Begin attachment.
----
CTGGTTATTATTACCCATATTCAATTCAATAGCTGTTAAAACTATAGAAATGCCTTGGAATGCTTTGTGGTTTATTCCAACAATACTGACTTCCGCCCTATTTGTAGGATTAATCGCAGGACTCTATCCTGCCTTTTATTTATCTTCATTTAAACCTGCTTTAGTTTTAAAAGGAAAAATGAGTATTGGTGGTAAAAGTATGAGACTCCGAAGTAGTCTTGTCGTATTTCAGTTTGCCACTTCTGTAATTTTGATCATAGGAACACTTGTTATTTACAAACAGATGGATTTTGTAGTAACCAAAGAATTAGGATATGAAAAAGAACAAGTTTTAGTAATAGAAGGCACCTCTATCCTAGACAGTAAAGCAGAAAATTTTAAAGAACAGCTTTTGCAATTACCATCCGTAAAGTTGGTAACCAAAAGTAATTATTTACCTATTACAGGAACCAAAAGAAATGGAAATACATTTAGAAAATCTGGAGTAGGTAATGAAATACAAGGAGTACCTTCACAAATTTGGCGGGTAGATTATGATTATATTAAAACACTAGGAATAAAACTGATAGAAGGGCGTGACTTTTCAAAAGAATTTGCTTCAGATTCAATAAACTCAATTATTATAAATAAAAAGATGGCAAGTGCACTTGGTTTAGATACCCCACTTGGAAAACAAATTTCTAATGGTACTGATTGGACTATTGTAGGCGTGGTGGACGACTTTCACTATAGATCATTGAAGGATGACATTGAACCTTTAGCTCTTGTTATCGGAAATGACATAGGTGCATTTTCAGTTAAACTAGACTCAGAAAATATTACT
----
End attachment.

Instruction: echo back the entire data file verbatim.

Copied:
CTGGTTATTATTACCCATATTCAATTCAATAGCTGTTAAAACTATAGAAATGCCTTGGAATGCTTTGTGGTTTATTCCAACAATACTGACTTCCGCCCTATTTGTAGGATTAATCGCAGGACTCTATCCTGCCTTTTATTTATCTTCATTTAAACCTGCTTTAGTTTTAAAAGGAAAAATGAGTATTGGTGGTAAAAGTATGAGACTCCGAAGTAGTCTTGTCGTATTTCAGTTTGCCACTTCTGTAATTTTGATCATAGGAACACTTGTTATTTACAAACAGATGGATTTTGTAGTAACCAAAGAATTAGGATATGAAAAAGAACAAGTTTTAGTAATAGAAGGCACCTCTATCCTAGACAGTAAAGCAGAAAATTTTAAAGAACAGCTTTTGCAATTACCATCCGTAAAGTTGGTAACCAAAAGTAATTATTTACCTATTACAGGAACCAAAAGAAATGGAAATACATTTAGAAAATCTGGAGTAGGTAATGAAATACAAGGAGTACCTTCACAAATTTGGCGGGTAGATTATGATTATATTAAAACACTAGGAATAAAACTGATAGAAGGGCGTGACTTTTCAAAAGAATTTGCTTCAGATTCAATAAACTCAATTATTATAAATAAAAAGATGGCAAGTGCACTTGGTTTAGATACCCCACTTGGAAAACAAATTTCTAATGGTACTGATTGGACTATTGTAGGCGTGGTGGACGACTTTCACTATAGATCATTGAAGGATGACATTGAACCTTTAGCTCTTGTTATCGGAAATGACATAGGTGCATTTTCAGTTAAACTAGACTCAGAAAATATTACT